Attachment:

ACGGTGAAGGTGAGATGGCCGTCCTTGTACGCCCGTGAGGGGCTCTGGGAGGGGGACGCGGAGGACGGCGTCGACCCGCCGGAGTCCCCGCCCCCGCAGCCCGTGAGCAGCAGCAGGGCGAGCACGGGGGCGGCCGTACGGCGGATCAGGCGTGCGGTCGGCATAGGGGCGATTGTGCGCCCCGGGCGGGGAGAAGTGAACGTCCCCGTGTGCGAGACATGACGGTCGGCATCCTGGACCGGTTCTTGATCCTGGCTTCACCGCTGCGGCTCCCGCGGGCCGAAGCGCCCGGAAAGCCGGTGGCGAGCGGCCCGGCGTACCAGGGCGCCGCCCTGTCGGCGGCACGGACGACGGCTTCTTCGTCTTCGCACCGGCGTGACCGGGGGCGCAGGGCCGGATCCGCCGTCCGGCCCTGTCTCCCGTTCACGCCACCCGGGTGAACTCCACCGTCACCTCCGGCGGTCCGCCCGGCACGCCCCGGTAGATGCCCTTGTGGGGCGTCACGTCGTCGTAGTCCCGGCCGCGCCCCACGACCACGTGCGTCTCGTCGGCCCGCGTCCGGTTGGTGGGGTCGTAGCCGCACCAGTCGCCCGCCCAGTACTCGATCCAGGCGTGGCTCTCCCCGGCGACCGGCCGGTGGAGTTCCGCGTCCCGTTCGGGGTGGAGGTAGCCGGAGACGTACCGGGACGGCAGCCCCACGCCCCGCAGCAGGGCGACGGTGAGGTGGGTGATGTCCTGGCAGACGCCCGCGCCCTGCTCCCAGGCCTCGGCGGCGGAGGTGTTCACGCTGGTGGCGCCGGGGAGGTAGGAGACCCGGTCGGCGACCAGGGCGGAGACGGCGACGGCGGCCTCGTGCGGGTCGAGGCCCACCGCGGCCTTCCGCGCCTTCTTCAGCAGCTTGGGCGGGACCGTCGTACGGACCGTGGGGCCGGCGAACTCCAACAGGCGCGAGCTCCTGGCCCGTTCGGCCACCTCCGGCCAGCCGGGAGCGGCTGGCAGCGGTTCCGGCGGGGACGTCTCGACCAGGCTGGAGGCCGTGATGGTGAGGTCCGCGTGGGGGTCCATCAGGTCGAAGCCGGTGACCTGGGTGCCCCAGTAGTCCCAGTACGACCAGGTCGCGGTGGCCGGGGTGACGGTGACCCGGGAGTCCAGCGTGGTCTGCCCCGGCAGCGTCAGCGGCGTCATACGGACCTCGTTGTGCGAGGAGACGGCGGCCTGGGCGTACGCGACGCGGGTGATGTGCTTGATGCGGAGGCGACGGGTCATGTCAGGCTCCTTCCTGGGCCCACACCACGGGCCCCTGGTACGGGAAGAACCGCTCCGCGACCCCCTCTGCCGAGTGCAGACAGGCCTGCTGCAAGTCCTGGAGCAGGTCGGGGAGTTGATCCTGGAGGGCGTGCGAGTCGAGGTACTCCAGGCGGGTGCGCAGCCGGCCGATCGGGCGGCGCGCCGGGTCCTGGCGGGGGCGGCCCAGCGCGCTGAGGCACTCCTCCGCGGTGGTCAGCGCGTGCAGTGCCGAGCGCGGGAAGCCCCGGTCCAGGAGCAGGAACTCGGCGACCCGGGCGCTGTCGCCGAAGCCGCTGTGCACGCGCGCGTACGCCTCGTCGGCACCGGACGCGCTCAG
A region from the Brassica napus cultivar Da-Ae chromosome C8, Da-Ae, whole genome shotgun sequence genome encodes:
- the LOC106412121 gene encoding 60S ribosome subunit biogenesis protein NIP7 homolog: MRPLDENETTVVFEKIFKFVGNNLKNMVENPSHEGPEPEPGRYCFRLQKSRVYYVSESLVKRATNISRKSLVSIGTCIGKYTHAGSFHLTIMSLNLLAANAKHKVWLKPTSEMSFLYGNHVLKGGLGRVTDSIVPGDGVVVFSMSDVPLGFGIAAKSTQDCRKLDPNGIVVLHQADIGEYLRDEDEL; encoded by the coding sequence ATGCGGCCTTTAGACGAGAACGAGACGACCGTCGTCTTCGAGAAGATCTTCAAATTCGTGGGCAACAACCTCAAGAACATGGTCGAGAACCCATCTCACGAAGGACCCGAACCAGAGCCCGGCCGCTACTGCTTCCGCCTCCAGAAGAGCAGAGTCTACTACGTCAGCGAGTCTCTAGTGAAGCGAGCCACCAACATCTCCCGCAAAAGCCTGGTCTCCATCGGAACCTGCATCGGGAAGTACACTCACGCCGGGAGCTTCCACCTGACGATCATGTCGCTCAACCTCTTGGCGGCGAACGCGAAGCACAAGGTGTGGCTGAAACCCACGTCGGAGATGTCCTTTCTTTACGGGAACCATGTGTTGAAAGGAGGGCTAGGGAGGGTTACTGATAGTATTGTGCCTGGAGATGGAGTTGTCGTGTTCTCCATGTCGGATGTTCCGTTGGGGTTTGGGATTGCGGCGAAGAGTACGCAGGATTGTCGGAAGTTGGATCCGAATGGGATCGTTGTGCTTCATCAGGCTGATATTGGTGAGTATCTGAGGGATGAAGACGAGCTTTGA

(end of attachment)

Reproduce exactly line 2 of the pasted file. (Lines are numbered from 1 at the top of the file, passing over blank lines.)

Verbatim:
A region from the Brassica napus cultivar Da-Ae chromosome C8, Da-Ae, whole genome shotgun sequence genome encodes: